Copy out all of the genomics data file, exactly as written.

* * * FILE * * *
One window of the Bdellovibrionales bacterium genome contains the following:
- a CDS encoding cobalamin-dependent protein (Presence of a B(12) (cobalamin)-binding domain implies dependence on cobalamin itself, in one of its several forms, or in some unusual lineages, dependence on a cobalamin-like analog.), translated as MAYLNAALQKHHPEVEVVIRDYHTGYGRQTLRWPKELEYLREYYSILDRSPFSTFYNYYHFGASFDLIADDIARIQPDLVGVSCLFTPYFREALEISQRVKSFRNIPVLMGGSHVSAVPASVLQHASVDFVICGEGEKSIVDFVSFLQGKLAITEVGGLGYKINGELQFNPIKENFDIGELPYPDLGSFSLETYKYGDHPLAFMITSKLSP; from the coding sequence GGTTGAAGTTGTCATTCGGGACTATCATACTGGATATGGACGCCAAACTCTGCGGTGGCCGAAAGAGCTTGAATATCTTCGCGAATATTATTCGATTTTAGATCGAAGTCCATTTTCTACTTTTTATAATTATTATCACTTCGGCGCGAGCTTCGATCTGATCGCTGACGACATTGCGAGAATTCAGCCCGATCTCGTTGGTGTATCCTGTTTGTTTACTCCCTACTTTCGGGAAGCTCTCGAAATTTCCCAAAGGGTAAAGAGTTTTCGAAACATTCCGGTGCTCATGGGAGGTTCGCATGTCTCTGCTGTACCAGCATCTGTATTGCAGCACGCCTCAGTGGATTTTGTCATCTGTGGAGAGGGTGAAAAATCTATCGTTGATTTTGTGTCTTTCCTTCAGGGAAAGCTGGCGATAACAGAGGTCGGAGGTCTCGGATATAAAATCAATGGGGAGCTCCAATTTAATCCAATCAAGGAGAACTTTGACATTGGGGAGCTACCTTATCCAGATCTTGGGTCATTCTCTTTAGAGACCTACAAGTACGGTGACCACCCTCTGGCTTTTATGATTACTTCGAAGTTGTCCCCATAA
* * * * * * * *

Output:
One window of the Bdellovibrionales bacterium genome contains the following:
- a CDS encoding cobalamin-dependent protein (Presence of a B(12) (cobalamin)-binding domain implies dependence on cobalamin itself, in one of its several forms, or in some unusual lineages, dependence on a cobalamin-like analog.), translated as MAYLNAALQKHHPEVEVVIRDYHTGYGRQTLRWPKELEYLREYYSILDRSPFSTFYNYYHFGASFDLIADDIARIQPDLVGVSCLFTPYFREALEISQRVKSFRNIPVLMGGSHVSAVPASVLQHASVDFVICGEGEKSIVDFVSFLQGKLAITEVGGLGYKINGELQFNPIKENFDIGELPYPDLGSFSLETYKYGDHPLAFMITSKLSP; from the coding sequence GGTTGAAGTTGTCATTCGGGACTATCATACTGGATATGGACGCCAAACTCTGCGGTGGCCGAAAGAGCTTGAATATCTTCGCGAATATTATTCGATTTTAGATCGAAGTCCATTTTCTACTTTTTATAATTATTATCACTTCGGCGCGAGCTTCGATCTGATCGCTGACGACATTGCGAGAATTCAGCCCGATCTCGTTGGTGTATCCTGTTTGTTTACTCCCTACTTTCGGGAAGCTCTCGAAATTTCCCAAAGGGTAAAGAGTTTTCGAAACATTCCGGTGCTCATGGGAGGTTCGCATGTCTCTGCTGTACCAGCATCTGTATTGCAGCACGCCTCAGTGGATTTTGTCATCTGTGGAGAGGGTGAAAAATCTATCGTTGATTTTGTGTCTTTCCTTCAGGGAAAGCTGGCGATAACAGAGGTCGGAGGTCTCGGATATAAAATCAATGGGGAGCTCCAATTTAATCCAATCAAGGAGAACTTTGACATTGGGGAGCTACCTTATCCAGATCTTGGGTCATTCTCTTTAGAGACCTACAAGTACGGTGACCACCCTCTGGCTTTTATGATTACTTCGAAGTTGTCCCCATAA